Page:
Hunger governed all… We were witnessing the moral collapse of a people. They had no pride any more, or dignity. The animal struggle for existence governed everything. Food. That was the only thing that mattered. Food for the children. Food for yourself. Food at the cost of any debasement or depravity.
Though Bergstrom didn’t articulate any such judgments in his letter to Wingblade, many Americans who witnessed Europe’s “crash of ruin” came away convinced that “moral collapse” or something much like that was the appropriate description for the Old World — as Peter Schrijvers writes in his book on the GI experience:
…the GIs saw Europe at its worst. When they looked for food, they only found hunger. When they wanted to quench their thirst, they found alcohol more plentiful than water. When they set up aid stations, suffering people flocked to them for relief. When they took out their rations, hollow-eyed children gazed at them expectantly. When they flaunted their cigarettes, desperate women lined up to sell their bodies. The American soldiers thus emerged from the fog of battle with a picture of Europe as a world of immeasurable oppression, want, and immorality. That the conflict in Europe was a total war did much to strengthen that negative picture. (The Crash of Ruin: American Combat Soldiers in Europe during World War II, p. 190)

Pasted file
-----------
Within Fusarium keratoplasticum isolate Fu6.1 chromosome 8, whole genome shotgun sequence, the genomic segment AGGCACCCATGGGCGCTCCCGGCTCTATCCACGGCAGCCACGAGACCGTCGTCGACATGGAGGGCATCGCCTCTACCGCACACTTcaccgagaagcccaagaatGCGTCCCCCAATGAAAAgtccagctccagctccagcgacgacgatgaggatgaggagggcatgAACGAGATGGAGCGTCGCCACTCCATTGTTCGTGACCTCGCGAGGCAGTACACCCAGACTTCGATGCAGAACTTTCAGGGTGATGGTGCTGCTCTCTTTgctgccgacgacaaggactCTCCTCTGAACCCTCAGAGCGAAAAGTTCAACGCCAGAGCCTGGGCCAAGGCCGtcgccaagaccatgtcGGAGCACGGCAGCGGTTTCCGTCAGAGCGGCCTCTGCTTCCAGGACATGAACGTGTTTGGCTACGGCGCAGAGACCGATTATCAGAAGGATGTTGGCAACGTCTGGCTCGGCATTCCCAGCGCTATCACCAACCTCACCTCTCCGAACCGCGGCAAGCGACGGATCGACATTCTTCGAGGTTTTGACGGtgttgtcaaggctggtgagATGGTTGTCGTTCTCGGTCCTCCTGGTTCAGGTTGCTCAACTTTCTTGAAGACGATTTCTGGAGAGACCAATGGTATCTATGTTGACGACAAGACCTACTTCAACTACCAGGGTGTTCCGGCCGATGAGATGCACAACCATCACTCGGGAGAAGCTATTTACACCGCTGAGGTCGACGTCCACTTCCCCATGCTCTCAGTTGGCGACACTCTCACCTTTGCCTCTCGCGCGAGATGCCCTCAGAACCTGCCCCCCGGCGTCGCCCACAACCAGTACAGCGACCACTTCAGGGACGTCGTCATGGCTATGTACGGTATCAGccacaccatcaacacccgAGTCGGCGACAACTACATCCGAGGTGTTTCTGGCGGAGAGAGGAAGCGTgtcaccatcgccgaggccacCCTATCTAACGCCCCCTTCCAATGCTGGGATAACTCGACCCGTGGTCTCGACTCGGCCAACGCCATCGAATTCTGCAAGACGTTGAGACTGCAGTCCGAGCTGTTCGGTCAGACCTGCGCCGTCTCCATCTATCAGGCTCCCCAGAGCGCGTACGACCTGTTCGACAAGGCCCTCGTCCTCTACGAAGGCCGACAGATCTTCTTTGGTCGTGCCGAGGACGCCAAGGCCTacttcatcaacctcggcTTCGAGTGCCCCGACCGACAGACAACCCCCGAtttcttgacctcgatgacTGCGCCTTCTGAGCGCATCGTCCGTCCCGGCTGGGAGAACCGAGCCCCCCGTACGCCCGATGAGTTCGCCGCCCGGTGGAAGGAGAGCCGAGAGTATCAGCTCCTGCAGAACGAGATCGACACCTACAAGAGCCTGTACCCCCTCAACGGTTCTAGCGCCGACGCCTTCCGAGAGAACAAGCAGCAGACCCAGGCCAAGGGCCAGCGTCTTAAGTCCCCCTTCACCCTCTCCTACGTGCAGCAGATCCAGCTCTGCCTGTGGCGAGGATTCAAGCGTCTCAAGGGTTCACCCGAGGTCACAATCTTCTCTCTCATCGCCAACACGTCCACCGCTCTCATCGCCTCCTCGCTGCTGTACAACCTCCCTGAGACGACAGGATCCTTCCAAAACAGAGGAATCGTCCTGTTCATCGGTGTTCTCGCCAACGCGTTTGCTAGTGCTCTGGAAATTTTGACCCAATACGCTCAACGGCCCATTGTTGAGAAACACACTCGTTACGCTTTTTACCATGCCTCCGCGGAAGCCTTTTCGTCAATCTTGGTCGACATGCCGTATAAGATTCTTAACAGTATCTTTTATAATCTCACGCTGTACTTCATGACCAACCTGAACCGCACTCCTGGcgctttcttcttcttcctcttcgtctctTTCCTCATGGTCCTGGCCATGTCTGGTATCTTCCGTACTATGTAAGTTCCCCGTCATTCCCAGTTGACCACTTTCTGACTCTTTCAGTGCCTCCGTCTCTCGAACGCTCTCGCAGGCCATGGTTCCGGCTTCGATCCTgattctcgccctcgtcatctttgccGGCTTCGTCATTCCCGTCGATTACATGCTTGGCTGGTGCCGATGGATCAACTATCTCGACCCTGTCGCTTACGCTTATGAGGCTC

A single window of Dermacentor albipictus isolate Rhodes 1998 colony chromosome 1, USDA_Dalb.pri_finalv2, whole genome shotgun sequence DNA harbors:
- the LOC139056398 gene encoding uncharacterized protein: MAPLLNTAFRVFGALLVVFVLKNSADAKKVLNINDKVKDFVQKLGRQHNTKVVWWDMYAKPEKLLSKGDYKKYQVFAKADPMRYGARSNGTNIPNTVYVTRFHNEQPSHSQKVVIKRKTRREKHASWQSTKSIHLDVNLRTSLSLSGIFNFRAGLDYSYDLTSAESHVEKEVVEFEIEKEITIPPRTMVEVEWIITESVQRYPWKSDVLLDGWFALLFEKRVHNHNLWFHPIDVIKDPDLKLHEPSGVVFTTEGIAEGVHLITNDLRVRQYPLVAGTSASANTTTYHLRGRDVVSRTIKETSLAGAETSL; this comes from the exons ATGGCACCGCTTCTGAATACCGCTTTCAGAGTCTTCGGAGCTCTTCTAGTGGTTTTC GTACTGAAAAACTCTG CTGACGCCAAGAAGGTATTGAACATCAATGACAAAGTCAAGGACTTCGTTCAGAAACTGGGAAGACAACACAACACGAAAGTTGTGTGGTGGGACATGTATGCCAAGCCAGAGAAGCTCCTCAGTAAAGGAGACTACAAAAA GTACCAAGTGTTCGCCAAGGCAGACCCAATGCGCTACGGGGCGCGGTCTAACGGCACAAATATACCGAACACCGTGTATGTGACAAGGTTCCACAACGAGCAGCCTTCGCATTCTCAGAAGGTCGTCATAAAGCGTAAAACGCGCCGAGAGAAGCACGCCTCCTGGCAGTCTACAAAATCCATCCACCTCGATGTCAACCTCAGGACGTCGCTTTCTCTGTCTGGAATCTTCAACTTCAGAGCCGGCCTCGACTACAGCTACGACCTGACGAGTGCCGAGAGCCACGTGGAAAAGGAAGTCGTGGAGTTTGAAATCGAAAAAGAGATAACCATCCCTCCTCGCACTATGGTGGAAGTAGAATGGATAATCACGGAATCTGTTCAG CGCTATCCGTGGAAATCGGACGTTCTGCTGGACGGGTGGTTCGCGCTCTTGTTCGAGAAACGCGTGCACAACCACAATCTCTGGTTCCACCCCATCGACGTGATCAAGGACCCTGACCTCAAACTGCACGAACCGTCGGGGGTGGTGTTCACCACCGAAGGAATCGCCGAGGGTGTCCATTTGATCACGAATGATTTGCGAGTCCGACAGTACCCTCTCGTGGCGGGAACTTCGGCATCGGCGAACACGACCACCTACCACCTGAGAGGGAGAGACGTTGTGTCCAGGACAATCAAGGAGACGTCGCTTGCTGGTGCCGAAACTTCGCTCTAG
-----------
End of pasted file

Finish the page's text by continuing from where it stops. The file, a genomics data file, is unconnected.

(And that will only feed the sense — widely held among Bethel folk and Conference Baptists — that war itself was a “missions field.” That’s already been a recurring theme for Fletcher in his series on the BGC and Vietnam, but I’ll take it up within the context of the world wars — and likely run into Major Bergstrom again — when I conclude my series on “Christians at War” next week.)